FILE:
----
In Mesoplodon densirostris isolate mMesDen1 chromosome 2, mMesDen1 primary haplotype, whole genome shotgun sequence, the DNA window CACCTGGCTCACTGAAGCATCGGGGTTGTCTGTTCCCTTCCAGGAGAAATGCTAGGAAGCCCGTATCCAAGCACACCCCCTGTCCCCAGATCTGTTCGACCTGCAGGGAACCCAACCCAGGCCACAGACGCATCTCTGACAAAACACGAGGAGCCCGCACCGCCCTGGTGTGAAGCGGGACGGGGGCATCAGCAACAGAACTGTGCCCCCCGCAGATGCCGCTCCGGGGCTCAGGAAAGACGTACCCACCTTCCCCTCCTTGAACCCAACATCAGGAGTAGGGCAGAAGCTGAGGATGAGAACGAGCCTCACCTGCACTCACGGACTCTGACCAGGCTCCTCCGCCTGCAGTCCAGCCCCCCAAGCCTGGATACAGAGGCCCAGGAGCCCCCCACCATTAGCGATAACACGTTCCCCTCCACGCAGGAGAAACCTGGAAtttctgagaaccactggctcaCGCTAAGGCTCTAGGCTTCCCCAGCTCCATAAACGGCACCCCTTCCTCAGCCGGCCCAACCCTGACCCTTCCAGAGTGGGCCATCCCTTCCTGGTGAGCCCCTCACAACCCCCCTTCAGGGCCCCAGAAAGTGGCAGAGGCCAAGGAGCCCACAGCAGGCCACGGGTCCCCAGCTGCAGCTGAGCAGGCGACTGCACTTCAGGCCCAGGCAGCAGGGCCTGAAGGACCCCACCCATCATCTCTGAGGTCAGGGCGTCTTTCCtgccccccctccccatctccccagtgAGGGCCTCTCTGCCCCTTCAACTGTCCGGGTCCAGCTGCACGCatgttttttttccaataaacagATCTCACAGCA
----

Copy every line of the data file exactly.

In Mesoplodon densirostris isolate mMesDen1 chromosome 2, mMesDen1 primary haplotype, whole genome shotgun sequence, the DNA window CACCTGGCTCACTGAAGCATCGGGGTTGTCTGTTCCCTTCCAGGAGAAATGCTAGGAAGCCCGTATCCAAGCACACCCCCTGTCCCCAGATCTGTTCGACCTGCAGGGAACCCAACCCAGGCCACAGACGCATCTCTGACAAAACACGAGGAGCCCGCACCGCCCTGGTGTGAAGCGGGACGGGGGCATCAGCAACAGAACTGTGCCCCCCGCAGATGCCGCTCCGGGGCTCAGGAAAGACGTACCCACCTTCCCCTCCTTGAACCCAACATCAGGAGTAGGGCAGAAGCTGAGGATGAGAACGAGCCTCACCTGCACTCACGGACTCTGACCAGGCTCCTCCGCCTGCAGTCCAGCCCCCCAAGCCTGGATACAGAGGCCCAGGAGCCCCCCACCATTAGCGATAACACGTTCCCCTCCACGCAGGAGAAACCTGGAAtttctgagaaccactggctcaCGCTAAGGCTCTAGGCTTCCCCAGCTCCATAAACGGCACCCCTTCCTCAGCCGGCCCAACCCTGACCCTTCCAGAGTGGGCCATCCCTTCCTGGTGAGCCCCTCACAACCCCCCTTCAGGGCCCCAGAAAGTGGCAGAGGCCAAGGAGCCCACAGCAGGCCACGGGTCCCCAGCTGCAGCTGAGCAGGCGACTGCACTTCAGGCCCAGGCAGCAGGGCCTGAAGGACCCCACCCATCATCTCTGAGGTCAGGGCGTCTTTCCtgccccccctccccatctccccagtgAGGGCCTCTCTGCCCCTTCAACTGTCCGGGTCCAGCTGCACGCatgttttttttccaataaacagATCTCACAGCA